A trip to Syracuse turned an ordinary Thursday night, which most likely would have consisted of playing 2K and listening to Odesza, into one of the craziest experiences of my life. After about an hour’s drive, followed by a 10-minute walk through the freezing weather (Syracuse cold hits different for some reason), we entered the Westcott Theater near Syracuse University’s campus. The venue is small and intimate, almost as if someone took half of Klarman atrium, turned off the lights and put down a stage.
The floor was riddled with White Klaws, and the smell of Juul and THC filled the air. The crowd was thin at first. It was mostly made up of people realizing that Loud Luxury wouldn’t go on until close to 11 and then complaining about how they started rolling way too early.
When the first opener went on, people started filing in. No one knows the name of the mysterious first DJ, but he was awesome. Mysterious DJ number one spun mostly trance-type tracks, and he certainly got the crowd going. There was quick DJ change about an hour into the night, and on came mysterious DJ number two (although this DJ said his name, it was mumbled and no signs/setlists were posted anywhere). Unfortunately, DJ number two did not do so hot. He was a little too into disco and the dancing was just too much. If you can’t dance, like me, keep your moves subtle. He was met with constant booing, but props to him for sticking it out for the full hour set. He was bad, but it was clearly just an off night.
Thank god for Black Caviar, the New York City-based EDM group which has been gaining notoriety on the festival scene, for saving the day. They played a lot of great remixes, but the highlight of their set was certainly their bass remix of “Mo Bamba,” which made that song cool again. They had the shortest set of the night, which is super unfortunate, as I could’ve listened to them for a few hours and been totally satisfied.
Loud Luxury sauntered onto the stage around 11 p.m., and they tore the house down. The set was almost two hours, and the crowd did not stop dancing the entire time. They played remixes of Lizzo’s “Truth Hurts” and Travis Scott’s “Wake Up,” but they also played quite a few unreleased tracks of their own. Everyone needs to watch out for them to drop “Cold Feet” as it has the potential to get a lot of radio play. Of course, they closed their set with “Body,” which has been a staple at Cornell and Syracuse parties since its release. It brought different energy live, and the experience doesn’t compare at all to watching a Cornell frat bro mix it in following “Sicko Mode.”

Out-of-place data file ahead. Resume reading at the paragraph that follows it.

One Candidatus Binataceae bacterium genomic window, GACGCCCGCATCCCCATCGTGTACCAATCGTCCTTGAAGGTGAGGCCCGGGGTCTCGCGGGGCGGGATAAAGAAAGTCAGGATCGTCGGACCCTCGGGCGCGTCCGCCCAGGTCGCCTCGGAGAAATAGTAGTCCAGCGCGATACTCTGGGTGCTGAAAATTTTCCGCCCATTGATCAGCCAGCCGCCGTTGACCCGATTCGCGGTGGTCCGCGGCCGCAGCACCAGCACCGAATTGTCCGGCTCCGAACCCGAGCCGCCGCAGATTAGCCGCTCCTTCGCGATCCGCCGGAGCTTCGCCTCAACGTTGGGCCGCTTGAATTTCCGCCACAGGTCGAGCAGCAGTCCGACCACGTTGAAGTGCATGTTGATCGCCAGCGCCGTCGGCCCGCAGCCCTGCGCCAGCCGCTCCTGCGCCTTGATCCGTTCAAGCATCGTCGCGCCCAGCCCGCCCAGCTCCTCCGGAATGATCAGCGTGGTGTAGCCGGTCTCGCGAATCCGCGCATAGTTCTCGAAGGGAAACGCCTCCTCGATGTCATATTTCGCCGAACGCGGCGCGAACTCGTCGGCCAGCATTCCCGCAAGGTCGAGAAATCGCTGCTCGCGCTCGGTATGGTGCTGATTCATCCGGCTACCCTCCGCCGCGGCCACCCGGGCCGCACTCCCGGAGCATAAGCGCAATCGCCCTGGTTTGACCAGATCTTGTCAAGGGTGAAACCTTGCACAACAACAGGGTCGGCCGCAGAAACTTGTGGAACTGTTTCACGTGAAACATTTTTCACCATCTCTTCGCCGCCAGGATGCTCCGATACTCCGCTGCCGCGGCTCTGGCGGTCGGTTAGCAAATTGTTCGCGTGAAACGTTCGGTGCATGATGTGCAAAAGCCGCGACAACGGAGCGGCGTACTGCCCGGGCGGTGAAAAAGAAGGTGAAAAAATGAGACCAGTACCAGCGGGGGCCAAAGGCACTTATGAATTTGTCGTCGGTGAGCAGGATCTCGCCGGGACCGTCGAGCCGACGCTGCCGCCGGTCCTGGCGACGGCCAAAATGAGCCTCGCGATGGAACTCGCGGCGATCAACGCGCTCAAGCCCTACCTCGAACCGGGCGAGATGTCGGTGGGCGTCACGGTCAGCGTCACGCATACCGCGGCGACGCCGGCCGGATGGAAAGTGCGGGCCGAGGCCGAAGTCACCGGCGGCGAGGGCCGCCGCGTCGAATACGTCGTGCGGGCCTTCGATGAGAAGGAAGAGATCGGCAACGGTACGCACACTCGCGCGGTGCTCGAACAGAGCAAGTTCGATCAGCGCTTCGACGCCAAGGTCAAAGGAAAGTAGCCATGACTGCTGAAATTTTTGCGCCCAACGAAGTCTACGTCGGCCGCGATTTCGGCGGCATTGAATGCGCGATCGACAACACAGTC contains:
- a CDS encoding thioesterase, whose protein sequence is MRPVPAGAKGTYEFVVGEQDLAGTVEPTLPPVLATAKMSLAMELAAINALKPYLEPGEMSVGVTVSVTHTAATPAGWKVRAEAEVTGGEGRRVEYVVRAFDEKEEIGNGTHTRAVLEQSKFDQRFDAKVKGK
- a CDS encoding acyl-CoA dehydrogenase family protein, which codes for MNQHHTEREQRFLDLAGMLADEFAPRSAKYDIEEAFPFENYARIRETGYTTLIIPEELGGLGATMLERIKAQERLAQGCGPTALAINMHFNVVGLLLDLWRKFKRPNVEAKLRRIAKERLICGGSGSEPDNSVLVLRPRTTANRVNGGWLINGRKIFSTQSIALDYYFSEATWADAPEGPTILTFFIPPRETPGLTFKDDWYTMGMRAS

Their set was vibrant and sophisticated. Unlike with a lot of EDM, they didn’t need to count down to drops or verbally signal where the songs were going. They let the music speak for itself, and it paid off. Loud Luxury’s visuals were perfectly synced to their set as well. The lights were blinding, yet if you closed your eyes, a surreal image of the stage was still in your vision.
Loud Luxury, while they certainly haven’t reached superstardom, made a statement Thursday night in Syracuse. They are on the EDM scene to stay. But maybe the biggest takeaway was that Syracuse simply knows how to have a good time way better than Cornell does. People seemed more connected; it was clear that everyone was genuinely happy to be there. I know we can’t ask for that level all the time, given the work and the stressful environment we face, but Cornell needs to learn some lessons from schools and communities like Syracuse. Get into the music, dance and, above all else, stop standing in corners and not talking to each other. You can learn a lot from one another, and Loud Luxury’s concert proved that theory.
Peter Buonanno is a junior in the College of Arts and Sciences. He currently serves as the arts editor on The Suns editorial board. He can be reached at email@example.com and followed on twitter @peterfredericb.